News about feathered friends and flying wonders, and speculations about how they evolved.
Flight physics: To avoid obstacles in flight, birds need just two postures, the Harvard Gazette says: the wings-overhead stretch, and the wings-tucked in position. This is “why birds don’t crash.” It sounds simple, but when you think how fast a pigeon can fly through jail bars without colliding, as the embedded video shows, it’s pretty nifty. Try getting a quad copter to do that.
Chill out like a bird: Birds show “surprising resilience in the face of natural stresses,” PhysOrg says. The blue-footed boobies in the lead photo know a lot about stress out there on the Galapagos islands. Authors of a new book showed experimental evidence that stressed-out chicks do just fine as adults. It’s not clear what this has to do with Darwin, but one bird evolutionist thinks the study will help reorient research in “a vastly understudied area—the evolutionary interplay between early life conditions and phenotypic plasticity.” Whatever that gobbledygook means, it doesn’t sound like survival of the fittest. It sounds more like Lamarckism.
Walking on water: You may have seen nature documentaries (as in Winged Migration) where western and Clark’s grebes do their stunning mating dance, leaping from their ducky position to a standing posture then running on top of the water for several seconds. Since they won’t do this in the lab, a Harvard team went to Oregon to figure out how they do it in the wild. Science Magazine says that studies of high-speed films showed “how the birds slap their lobed feet on the water, with all three forward-pointing toes splayed, as fast as 20 steps per second.” This is different from how the basilisk lizard (one of few vertebrates that can run on water) does it, but it is 1/10 the weight. The birds’ foot slapping, however, only accounts for 50% of the lift to keep them elevated, so more work will be needed to figure out the stunt.
The bird bang theory: A biologist from Wake Forest University claims that “evolution is hard at work when it comes to the acrobatic courtship dances of a tropical bird species.” Matthew Fuxjager studies tropical birds named golden-collared manakins. He says, “Our results provide the first evidence that androgenic sensitivity in select parts of the neuro-motor system is an evolved mechanism to facilitate performance abilities and acrobatics in physically elaborate socio-sexual displays.” There are about 60 species of manakins, most that perform a complex dance for mating and rivalry. “The researchers hypothesized that evolution acts to help shape the mating display behavior by controlling androgen sensitivity in the avian wing muscles,” PhysOrg reports. But can testosterone alone account for the complex behaviors? Giving a gymnast a hormone shot will not make him do more complex moves, even if he gets a boost of energy; most likely, upsetting the balance will cause other health problems—possibly cancer. And how does the theory relate to the genetics of the bird? “Our current data support the hypothesis that sexual selection shapes levels of androgen receptors expressed in the forelimb skeletal muscles to help drive the evolution of adaptive motor abilities,” he explains. But again, hormone receptors don’t equate to choreography, any more than more lights create a ballet. Keep the funding coming; “He plans to continue to study how testosterone sensitivity and other aspects of the genetics of muscle physiology have evolved across species to develop these behaviors.”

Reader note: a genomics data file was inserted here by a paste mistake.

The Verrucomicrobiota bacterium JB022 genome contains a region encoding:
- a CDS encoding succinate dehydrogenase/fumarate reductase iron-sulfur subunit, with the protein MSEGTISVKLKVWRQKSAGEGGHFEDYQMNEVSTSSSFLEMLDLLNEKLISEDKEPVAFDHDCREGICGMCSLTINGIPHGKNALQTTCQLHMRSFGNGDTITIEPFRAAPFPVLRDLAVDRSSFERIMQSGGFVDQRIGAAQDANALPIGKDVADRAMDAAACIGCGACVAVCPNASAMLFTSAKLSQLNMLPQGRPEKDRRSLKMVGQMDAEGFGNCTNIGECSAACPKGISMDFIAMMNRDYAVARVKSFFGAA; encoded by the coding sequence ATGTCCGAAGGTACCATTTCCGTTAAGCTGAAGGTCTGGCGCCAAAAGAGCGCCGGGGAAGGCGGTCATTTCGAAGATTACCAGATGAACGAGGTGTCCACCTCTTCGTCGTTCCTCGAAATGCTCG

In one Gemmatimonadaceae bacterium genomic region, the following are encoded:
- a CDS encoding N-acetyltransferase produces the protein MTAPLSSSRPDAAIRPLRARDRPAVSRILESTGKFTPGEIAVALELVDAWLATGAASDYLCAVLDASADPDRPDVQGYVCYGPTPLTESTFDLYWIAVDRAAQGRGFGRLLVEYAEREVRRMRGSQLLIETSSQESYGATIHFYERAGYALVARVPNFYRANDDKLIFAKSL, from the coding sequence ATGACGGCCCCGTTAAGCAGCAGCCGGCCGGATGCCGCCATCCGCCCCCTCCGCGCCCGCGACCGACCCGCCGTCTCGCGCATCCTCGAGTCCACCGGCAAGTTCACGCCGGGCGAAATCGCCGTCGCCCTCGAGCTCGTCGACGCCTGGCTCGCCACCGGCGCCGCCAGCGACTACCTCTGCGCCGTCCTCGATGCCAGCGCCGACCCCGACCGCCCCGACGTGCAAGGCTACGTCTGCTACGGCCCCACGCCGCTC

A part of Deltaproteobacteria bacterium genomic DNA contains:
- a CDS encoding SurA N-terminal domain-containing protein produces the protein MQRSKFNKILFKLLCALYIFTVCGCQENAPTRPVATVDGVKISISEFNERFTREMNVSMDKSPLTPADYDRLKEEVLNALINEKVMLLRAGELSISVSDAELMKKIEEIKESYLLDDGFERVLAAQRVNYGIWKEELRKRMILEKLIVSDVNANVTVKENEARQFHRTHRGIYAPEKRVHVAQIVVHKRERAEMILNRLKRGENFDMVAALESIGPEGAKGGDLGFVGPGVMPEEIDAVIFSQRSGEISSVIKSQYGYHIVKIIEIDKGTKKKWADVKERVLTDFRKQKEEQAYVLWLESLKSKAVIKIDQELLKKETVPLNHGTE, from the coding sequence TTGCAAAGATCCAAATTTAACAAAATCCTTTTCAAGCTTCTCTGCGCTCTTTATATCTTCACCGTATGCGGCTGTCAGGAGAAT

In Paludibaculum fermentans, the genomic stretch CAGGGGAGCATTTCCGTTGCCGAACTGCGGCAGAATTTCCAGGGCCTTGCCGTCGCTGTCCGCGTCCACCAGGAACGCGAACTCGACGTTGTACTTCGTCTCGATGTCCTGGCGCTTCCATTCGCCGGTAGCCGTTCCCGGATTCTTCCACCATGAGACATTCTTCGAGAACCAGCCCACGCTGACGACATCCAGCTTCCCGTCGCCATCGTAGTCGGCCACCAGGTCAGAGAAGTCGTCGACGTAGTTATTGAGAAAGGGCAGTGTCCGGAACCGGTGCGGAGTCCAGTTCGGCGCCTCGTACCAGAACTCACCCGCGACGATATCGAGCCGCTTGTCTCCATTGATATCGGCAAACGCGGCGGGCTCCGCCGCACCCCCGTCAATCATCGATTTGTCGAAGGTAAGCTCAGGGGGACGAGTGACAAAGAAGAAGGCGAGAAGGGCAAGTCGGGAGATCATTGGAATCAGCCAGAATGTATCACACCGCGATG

Feathered friends: Lastly, the University of Chicago provides tips on making your backyard a bird-friendly sanctuary. Advice includes: grow bird-friendly shrubs, install feeders and bird baths, and keep the cat inside.
Adding evolutionary theory to bird watching is like adding an oil slick to a beach. It’s ugly, and it hurts the birds’ image.